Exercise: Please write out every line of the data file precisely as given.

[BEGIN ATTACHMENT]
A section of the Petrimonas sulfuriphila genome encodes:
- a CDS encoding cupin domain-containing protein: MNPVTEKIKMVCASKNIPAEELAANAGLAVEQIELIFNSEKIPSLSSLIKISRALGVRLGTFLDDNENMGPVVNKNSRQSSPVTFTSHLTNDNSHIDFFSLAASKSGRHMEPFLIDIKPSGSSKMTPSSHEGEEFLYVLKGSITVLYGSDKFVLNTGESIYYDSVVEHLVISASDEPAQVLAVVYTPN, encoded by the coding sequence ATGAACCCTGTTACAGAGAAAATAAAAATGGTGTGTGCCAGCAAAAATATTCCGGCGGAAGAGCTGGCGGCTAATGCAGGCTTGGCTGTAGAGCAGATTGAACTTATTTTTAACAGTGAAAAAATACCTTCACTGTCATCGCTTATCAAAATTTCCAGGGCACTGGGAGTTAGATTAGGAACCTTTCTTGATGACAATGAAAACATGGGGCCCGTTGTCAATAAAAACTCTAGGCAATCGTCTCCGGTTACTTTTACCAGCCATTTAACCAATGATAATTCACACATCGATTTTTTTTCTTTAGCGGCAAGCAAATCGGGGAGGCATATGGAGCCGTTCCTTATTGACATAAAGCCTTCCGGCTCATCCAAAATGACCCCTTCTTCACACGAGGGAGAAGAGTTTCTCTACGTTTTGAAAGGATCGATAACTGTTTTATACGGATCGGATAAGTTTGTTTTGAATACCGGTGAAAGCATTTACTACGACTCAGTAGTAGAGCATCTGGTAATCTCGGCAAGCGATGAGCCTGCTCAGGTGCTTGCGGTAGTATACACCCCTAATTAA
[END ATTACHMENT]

A section of the Petrimonas sulfuriphila genome encodes:
- a CDS encoding cupin domain-containing protein: MNPVTEKIKMVCASKNIPAEELAANAGLAVEQIELIFNSEKIPSLSSLIKISRALGVRLGTFLDDNENMGPVVNKNSRQSSPVTFTSHLTNDNSHIDFFSLAASKSGRHMEPFLIDIKPSGSSKMTPSSHEGEEFLYVLKGSITVLYGSDKFVLNTGESIYYDSVVEHLVISASDEPAQVLAVVYTPN, encoded by the coding sequence ATGAACCCTGTTACAGAGAAAATAAAAATGGTGTGTGCCAGCAAAAATATTCCGGCGGAAGAGCTGGCGGCTAATGCAGGCTTGGCTGTAGAGCAGATTGAACTTATTTTTAACAGTGAAAAAATACCTTCACTGTCATCGCTTATCAAAATTTCCAGGGCACTGGGAGTTAGATTAGGAACCTTTCTTGATGACAATGAAAACATGGGGCCCGTTGTCAATAAAAACTCTAGGCAATCGTCTCCGGTTACTTTTACCAGCCATTTAACCAATGATAATTCACACATCGATTTTTTTTCTTTAGCGGCAAGCAAATCGGGGAGGCATATGGAGCCGTTCCTTATTGACATAAAGCCTTCCGGCTCATCCAAAATGACCCCTTCTTCACACGAGGGAGAAGAGTTTCTCTACGTTTTGAAAGGATCGATAACTGTTTTATACGGATCGGATAAGTTTGTTTTGAATACCGGTGAAAGCATTTACTACGACTCAGTAGTAGAGCATCTGGTAATCTCGGCAAGCGATGAGCCTGCTCAGGTGCTTGCGGTAGTATACACCCCTAATTAA